Yelich makes for a difficult projection. For one, his current 42.4 percent fly ball rate is completely inconsistent with his 20.6 percent career rate. If he continues to hit fly balls at this pace, he won’t just shatter this 39 home run projection, he’ll be in contention for the top overall fantasy season. Yelich may have reached his peak at the right place and right time. Pitchers are attacking the upper quadrants of the zone in an attempt to counter the preponderance of low-ball sluggers throughout the league. Yelich, however, feasts on high pitches.
Heads up, Gallo might be a new hitter. He’s altered his launch angle through 68 plate appearances to be considerably less vertically oriented. His current 36.4 percent fly ball rate is a career low by a wide margin. The sheer efficacy of his current contact is stunning. He’s posted a 72.7 percent hard contact rate with 58.3 percent of fly balls clearing the fence. It’s not yet clear if this is all a small sample fluke or a symptom of a sustainable adjustment. Nor is it obvious how much his hard contact rate will regress.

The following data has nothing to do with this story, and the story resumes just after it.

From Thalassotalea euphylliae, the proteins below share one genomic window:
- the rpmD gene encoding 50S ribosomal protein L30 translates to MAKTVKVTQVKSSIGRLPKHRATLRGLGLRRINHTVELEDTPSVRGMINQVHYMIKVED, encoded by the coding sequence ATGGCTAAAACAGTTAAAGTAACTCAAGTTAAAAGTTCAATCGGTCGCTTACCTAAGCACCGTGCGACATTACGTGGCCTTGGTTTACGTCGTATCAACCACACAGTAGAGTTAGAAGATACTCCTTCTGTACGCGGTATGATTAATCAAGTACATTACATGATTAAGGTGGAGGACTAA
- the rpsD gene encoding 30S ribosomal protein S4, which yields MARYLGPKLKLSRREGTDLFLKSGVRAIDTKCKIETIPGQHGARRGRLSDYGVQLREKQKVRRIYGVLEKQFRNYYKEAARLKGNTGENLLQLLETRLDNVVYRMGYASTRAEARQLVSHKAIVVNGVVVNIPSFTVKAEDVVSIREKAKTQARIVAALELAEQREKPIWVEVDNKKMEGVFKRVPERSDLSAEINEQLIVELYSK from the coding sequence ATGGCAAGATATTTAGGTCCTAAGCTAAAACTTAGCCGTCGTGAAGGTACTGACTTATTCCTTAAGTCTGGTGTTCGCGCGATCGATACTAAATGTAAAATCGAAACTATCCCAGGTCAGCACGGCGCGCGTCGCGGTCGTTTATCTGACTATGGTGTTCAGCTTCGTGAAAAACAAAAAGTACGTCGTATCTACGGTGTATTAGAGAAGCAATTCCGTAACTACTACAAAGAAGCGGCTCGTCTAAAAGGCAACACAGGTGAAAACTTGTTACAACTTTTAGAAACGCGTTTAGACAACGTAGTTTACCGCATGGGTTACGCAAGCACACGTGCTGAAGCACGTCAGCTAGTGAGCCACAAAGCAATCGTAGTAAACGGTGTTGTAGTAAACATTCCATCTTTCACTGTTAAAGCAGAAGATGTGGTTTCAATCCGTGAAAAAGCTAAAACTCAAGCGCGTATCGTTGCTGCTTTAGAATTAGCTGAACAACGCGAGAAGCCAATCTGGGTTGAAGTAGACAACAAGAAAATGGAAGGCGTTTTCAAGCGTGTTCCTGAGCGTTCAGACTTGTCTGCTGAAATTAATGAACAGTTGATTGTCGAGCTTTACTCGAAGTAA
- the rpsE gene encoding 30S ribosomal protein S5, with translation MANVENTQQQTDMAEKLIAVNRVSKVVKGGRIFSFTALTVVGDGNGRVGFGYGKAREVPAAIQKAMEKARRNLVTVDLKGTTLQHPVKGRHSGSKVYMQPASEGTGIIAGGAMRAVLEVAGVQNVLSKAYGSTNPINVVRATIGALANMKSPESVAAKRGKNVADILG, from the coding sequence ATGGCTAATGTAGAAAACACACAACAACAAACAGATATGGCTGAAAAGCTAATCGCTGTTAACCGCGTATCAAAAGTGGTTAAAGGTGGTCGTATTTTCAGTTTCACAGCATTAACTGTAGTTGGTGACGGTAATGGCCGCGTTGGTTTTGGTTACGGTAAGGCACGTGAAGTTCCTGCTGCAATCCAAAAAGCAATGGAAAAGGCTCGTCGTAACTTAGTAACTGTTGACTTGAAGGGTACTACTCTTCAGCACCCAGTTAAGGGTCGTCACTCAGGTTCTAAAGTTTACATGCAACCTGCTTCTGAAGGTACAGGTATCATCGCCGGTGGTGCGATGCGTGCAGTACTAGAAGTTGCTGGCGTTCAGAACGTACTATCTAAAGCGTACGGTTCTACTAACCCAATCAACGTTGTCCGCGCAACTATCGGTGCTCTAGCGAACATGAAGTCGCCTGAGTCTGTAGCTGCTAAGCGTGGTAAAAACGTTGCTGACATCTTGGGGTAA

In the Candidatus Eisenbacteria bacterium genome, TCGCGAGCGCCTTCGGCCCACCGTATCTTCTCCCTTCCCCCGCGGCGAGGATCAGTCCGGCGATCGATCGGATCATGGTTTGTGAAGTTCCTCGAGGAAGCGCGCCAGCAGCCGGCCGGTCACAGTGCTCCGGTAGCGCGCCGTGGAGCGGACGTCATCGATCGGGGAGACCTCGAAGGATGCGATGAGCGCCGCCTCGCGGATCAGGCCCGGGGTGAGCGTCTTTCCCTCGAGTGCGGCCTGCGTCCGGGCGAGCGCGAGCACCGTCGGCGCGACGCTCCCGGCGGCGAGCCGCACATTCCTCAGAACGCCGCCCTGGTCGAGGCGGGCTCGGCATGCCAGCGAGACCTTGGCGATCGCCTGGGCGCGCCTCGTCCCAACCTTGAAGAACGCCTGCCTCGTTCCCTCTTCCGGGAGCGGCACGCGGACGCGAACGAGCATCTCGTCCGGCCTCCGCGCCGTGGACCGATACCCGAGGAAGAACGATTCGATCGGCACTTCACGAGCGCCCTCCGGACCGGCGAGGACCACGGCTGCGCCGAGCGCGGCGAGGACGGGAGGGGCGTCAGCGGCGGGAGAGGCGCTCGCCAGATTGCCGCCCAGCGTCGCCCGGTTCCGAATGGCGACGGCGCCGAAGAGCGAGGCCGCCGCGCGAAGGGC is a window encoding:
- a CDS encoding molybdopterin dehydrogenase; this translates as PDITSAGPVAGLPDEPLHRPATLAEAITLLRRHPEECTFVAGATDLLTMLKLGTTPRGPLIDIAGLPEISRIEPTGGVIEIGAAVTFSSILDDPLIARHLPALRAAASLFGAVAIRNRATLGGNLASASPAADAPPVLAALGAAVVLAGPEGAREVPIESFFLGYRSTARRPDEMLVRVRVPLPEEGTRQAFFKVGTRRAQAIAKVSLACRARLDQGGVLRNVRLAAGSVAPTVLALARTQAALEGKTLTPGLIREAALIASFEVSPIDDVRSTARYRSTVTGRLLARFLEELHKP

***Tyler O’Neill, St. Louis Cardinals (right ulnar nerve subluxation, expected back by end of April)
***Rougned Odor, Texas Rangers (right knee sprain, late-April return)
***Christin Stewart, Detroit Tigers (right quad strain, early-May return)
***Greg Bird, New York Yankees (left plantar fascia tear, early-June return)
Gary Sanchez, New York Yankees (left calf strain, expected back within next few days)
Jake Lamb, Arizona Diamondbacks (Grade 2 quad strain, mid-May return)
Corey Dickerson, Pittsburgh Pirates (right shoulder strain, late-April return)
Daniel Murphy, Colorado Rockies (left index finger fracture, mid-May return)
Giancarlo Stanton, New York Yankees (Grade 1 biceps strain, early-May return)
Miguel Andujar, New York Yankees (small right labrum tear, May return)